Malvern Hills at sunset with cattle grazing on the hillside

Thursday photo #307

It seems things are changing every week at the moment. Last Thursday, I wrote about the seemingly huge alteration of the schools closing. Now, things have moved on even further and we are all at home for the foreseeable future, leaving for only a few specific reasons. During such a difficult time for us all, I can only feel gratitude that we are in such a fortunate position personally. We are all well, our home has space both indoors and outdoors and we have all we need. I couldn’t ask for more than that.

How social distancing will change our children’s generation

When the schools closed on Friday, we were all understandably petrified. With no real idea as to when they would reopen, home schooling for the foreseeable future became a reality. A few days in, is it going the way you thought it would? For us, there have been a lot of completely unexpected positives. It got me thinking about how this crisis is going to change our children. They say what doesn’t kill you makes you stronger and I believe the Corona virus crisis is going to make our children incredibly strong and resilient.

This will be the first generation for many years to genuinely appreciate what they have. Their schools, their friends and their freedom. A fortnight ago, children were complaining about school in the same way I did as a child. It’s boring. I hate maths. Some of the children aren’t being nice. The lunch wasn’t great. The book I’m reading is boring. I don’t sit with my friends.

What a different attitude they have just days after school closed. If they could have half an hour with any child from their class now, they would behave like long lost friends. Suddenly, they appreciate their teachers. The children they weren’t getting on with aren’t so bad after all. They even miss maths. As for their out of school activities, they suddenly realise how lucky they are to do them. If I could have bought them an attitude like that a couple of weeks ago, I would have handed over my money then and there.

More space to play

When I bought my house many years ago, the garden was incredibly disjointed. An area to one side of the house had no functional use and was separated from the rest of the garden by a garage. At the time, the best use of that garden was to knock the garage down, get planning permission and sell off the side garden as a building plot. So, that’s what I did. Since then, we’ve decked the back garden to make it a more useable area. There was a side garden containing a shed and not much else, and a large garden at the front that was fairly useless because it wasn’t fenced off.

It had been our plan for a while to fence off the front garden to give the girls a larger area to play. After a few false starts, I had someone booked in to do it this week. With the announcements that people were to leave the house for essential reasons only, I wondered whether we would be able to get it done. However, the person who was doing it messaged me to say that he still wanted to go ahead. He was allowed to work according to the guidelines and wanted to keep some money coming in while he could.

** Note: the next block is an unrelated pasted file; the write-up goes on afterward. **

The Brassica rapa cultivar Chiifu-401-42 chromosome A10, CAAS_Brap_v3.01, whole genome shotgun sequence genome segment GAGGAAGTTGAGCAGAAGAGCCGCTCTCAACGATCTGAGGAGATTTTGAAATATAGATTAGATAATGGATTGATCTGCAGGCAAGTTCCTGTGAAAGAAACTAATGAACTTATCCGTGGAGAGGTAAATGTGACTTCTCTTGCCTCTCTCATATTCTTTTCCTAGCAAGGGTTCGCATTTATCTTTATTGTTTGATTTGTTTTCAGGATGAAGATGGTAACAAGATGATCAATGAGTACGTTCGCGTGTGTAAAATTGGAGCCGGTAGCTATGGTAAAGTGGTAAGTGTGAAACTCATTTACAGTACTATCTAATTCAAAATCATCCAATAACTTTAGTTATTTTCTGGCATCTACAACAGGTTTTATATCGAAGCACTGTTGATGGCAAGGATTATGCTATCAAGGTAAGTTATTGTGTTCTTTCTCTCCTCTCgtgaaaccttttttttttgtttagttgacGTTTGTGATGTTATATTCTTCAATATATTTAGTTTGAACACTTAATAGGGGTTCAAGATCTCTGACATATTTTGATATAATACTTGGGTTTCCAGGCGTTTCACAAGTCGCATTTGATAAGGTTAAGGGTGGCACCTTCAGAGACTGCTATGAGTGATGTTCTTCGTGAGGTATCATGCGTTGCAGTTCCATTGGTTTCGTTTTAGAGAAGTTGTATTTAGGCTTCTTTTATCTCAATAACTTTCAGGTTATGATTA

So, our fence is now half done, due to be finished today. When it’s up, we’ll be digging a vegetable plot and putting up a swing. The girls will have so much more space and we’ll be able to do some gardening. It couldn’t have come at a better time.

Thursday photo #307

Like most people this week, we are going a little stir crazy. The girls haven’t lost their sense of humour though. They’re always on hand with a funny face.

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  1. Hi Nat, I really feel for anyone having to entertain their children at home full time. A task that is bound to become harder as time goes on and I hope you are right in the fact it will change our children’s (and a lot of adults) attitudes for the better. Even though strict measures were enforced quite quickly in Greece, it’s not overly changed our lives in the short term (I can still walk the dogs in the hills with a letter!), but what the summer holds for us only time will tell. It’s good to see your girls still smiling, I hope you are too. Stay positive, stay safe and never loose your sense of humour!


    1. Thank you Debbie. I do hope that things don’t get much worse in terms of lockdown, hopefully the warmer months will have a positive impact on the spread and it will slow down significantly. Such a difficult time for everyone but it’s good to see the little positives like still being able to get out into the hills and a grateful attitude to school from the children!

  2. I do hope this crisis will change people for the better and help them to appreciate more what they have and realise they don’t ‘need’ as much as they thought they did. It sounds like you are all coping really well and seeing the positives. How brilliant that you have more garden space at just the right time.